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We Should Not Refuse to Walk in our Fathers’ Footsteps

October 27th, 2006
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We like to comfort ourselves these days with the thought that our times are so different and so unique from the times and situations faced by the founding fathers of The LCMS. What utter hubris! Here in America they were outnumbered tremendously by the Methodists and other revivalists. Did they choose to bring into our churches the "style" of popular American Christianity forms? No. Today however it seems to be popular, even "politically correct" to "bless" whatever any congregation chooses to do in their ‘"freedom" when it comes to worship practices. "Missional" seems to be a word used to excuse a lot of sloppy practice these days. Call me "old fashioned" but I want my father and mother, myself, and my children, to be prepared to face their Maker in heaven with the historical Lutheran liturgy and classic chorales on their lips and in their hearts, rather than insipid  ditties like "Shine, Jesus, Shine" and other such pop-evangelicalism banality. Call me an old stick-in-the-mud if you must, but that’s how I see it. A Lutheran pastor I’ve always respected has quite a lot to say about doing away with historic Lutheran worship forms. Tough words? Perhaps. True words? You better believe it!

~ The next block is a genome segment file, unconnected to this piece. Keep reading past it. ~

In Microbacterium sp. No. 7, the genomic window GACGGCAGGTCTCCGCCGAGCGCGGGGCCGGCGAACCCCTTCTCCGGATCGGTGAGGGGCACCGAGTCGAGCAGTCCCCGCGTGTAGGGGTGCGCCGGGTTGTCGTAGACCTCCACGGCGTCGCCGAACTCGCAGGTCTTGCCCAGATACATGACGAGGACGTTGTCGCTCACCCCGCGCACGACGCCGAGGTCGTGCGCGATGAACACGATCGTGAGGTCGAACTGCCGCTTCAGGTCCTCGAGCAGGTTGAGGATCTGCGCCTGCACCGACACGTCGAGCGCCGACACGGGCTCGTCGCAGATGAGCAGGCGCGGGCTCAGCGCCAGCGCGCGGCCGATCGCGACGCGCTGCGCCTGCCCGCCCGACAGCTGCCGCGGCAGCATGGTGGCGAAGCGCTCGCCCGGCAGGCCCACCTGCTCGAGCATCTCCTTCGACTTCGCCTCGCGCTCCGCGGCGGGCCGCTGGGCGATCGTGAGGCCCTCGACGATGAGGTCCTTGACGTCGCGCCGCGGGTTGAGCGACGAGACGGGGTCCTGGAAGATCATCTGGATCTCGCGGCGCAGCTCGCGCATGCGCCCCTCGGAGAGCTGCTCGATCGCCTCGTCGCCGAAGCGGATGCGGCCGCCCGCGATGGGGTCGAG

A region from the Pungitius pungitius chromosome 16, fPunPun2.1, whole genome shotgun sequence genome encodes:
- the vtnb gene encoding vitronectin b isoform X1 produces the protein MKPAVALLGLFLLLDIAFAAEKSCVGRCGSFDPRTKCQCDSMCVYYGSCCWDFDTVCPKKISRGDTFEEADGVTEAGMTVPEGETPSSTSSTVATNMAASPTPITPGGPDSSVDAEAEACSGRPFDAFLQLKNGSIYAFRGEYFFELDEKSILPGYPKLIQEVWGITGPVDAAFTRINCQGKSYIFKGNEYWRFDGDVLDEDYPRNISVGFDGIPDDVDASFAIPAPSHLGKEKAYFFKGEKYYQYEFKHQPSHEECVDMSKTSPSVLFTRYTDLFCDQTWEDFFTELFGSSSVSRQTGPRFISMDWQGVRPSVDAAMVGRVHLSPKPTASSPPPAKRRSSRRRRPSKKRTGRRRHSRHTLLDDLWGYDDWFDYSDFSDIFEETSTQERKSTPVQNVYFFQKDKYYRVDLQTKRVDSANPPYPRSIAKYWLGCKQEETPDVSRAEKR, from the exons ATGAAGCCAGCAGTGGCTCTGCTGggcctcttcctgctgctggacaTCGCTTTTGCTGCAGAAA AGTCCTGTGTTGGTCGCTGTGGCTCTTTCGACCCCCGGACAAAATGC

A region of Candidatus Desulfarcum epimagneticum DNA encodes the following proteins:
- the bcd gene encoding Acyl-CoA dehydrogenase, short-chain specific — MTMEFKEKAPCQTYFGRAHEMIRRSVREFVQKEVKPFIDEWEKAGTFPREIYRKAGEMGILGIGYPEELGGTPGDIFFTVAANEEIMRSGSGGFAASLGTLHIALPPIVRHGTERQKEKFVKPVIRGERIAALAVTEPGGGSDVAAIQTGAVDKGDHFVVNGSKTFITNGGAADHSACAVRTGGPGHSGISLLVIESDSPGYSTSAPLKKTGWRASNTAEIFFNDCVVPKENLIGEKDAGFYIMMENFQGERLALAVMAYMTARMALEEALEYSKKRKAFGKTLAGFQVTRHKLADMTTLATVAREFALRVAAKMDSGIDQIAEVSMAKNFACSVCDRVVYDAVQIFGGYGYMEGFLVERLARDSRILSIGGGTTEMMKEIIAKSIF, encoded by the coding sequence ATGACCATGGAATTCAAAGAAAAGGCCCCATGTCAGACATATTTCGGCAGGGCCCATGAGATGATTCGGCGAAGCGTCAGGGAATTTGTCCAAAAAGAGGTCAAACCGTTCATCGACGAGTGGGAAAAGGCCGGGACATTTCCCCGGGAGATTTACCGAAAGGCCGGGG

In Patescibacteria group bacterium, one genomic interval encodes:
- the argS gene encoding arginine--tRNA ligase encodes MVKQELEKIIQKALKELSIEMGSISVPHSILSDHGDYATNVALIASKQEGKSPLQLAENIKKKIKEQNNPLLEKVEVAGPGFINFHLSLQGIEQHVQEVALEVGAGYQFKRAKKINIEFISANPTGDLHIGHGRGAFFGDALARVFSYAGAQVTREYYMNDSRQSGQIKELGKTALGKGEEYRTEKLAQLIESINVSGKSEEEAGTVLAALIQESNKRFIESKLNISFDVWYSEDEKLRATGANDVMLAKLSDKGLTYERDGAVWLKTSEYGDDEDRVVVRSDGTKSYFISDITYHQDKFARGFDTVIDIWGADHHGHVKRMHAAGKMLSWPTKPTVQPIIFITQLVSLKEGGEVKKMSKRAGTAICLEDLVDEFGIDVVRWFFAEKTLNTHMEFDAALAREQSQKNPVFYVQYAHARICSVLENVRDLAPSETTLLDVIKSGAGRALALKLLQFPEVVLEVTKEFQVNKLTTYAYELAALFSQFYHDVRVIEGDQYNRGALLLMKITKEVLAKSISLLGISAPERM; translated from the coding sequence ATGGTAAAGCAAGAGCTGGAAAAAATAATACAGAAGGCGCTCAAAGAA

We refuse to be guided by those who are offended by our church customs. We adhere to them all the more firmly when someone wants to cause us to have a guilty conscience on account of them. It is truly distressing that many of our fellow Christians find the difference between Lutheranism and Roman Catholicism in outward things. It is a pity and dreadful cowardice when a person sacrifices the good ancient church customs to please the deluded American denominations just so they won’t accuse of being Roman Catholic! Indeed! Am I to be afraid of a Methodist, [or a non-denominational Christian, or a Calvinist, or an Evangelical], who perverts the saving Word, or ashamed in the matter of my good cause, and not rather rejoice that they can tell by our ceremonies that I do not belong to them? We are not insisting that there be uniformity in perception or feeling or taste among all believing Christians, neither dare anyone demand that everyone be of the same opinion as his in such matters; nevertheless, it remains true that the Lutheran liturgy distinguishes Lutheran worship from the worship of other churches to such an extent that the houses of worship of the latter look like lecture halls, [theaters or auditoriums], while our churches are in truth houses of prayer in which Christians serve the great God publicly before the world. . . . Someone may ask,” What would be the use of uniformity in ceremonies?” We would answer, “What is the use of a flag on the battlefield? Even though a soldier cannot defeat the enemy with it, he nevertheless sees by the flag where he belongs. We ought not to refuse to walk in the footsteps of our fathers.